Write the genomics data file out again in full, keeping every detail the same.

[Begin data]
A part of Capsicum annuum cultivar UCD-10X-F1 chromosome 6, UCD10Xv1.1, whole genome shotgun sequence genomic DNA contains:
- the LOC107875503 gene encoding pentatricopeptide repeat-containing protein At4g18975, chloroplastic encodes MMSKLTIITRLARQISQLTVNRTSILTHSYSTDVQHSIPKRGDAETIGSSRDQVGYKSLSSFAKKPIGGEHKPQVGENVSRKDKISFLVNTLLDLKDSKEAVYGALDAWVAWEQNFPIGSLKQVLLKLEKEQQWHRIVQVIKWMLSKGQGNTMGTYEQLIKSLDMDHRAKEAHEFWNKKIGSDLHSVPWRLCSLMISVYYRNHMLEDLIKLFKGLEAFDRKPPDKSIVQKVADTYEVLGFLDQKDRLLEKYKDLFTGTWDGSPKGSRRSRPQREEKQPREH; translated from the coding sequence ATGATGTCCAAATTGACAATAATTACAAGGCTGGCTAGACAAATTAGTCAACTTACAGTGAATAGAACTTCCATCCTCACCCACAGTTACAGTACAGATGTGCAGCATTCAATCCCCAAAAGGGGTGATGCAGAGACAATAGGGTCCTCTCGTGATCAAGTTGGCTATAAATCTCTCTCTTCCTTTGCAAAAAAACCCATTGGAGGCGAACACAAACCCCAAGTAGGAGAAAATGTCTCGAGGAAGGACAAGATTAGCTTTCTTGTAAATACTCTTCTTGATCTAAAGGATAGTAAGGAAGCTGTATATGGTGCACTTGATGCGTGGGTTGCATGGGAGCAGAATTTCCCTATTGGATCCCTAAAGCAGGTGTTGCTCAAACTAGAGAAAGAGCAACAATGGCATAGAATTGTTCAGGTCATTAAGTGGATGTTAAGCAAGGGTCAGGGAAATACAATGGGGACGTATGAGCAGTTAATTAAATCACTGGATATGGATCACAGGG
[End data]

A part of Capsicum annuum cultivar UCD-10X-F1 chromosome 6, UCD10Xv1.1, whole genome shotgun sequence genomic DNA contains:
- the LOC107875503 gene encoding pentatricopeptide repeat-containing protein At4g18975, chloroplastic encodes MMSKLTIITRLARQISQLTVNRTSILTHSYSTDVQHSIPKRGDAETIGSSRDQVGYKSLSSFAKKPIGGEHKPQVGENVSRKDKISFLVNTLLDLKDSKEAVYGALDAWVAWEQNFPIGSLKQVLLKLEKEQQWHRIVQVIKWMLSKGQGNTMGTYEQLIKSLDMDHRAKEAHEFWNKKIGSDLHSVPWRLCSLMISVYYRNHMLEDLIKLFKGLEAFDRKPPDKSIVQKVADTYEVLGFLDQKDRLLEKYKDLFTGTWDGSPKGSRRSRPQREEKQPREH; translated from the coding sequence ATGATGTCCAAATTGACAATAATTACAAGGCTGGCTAGACAAATTAGTCAACTTACAGTGAATAGAACTTCCATCCTCACCCACAGTTACAGTACAGATGTGCAGCATTCAATCCCCAAAAGGGGTGATGCAGAGACAATAGGGTCCTCTCGTGATCAAGTTGGCTATAAATCTCTCTCTTCCTTTGCAAAAAAACCCATTGGAGGCGAACACAAACCCCAAGTAGGAGAAAATGTCTCGAGGAAGGACAAGATTAGCTTTCTTGTAAATACTCTTCTTGATCTAAAGGATAGTAAGGAAGCTGTATATGGTGCACTTGATGCGTGGGTTGCATGGGAGCAGAATTTCCCTATTGGATCCCTAAAGCAGGTGTTGCTCAAACTAGAGAAAGAGCAACAATGGCATAGAATTGTTCAGGTCATTAAGTGGATGTTAAGCAAGGGTCAGGGAAATACAATGGGGACGTATGAGCAGTTAATTAAATCACTGGATATGGATCACAGGG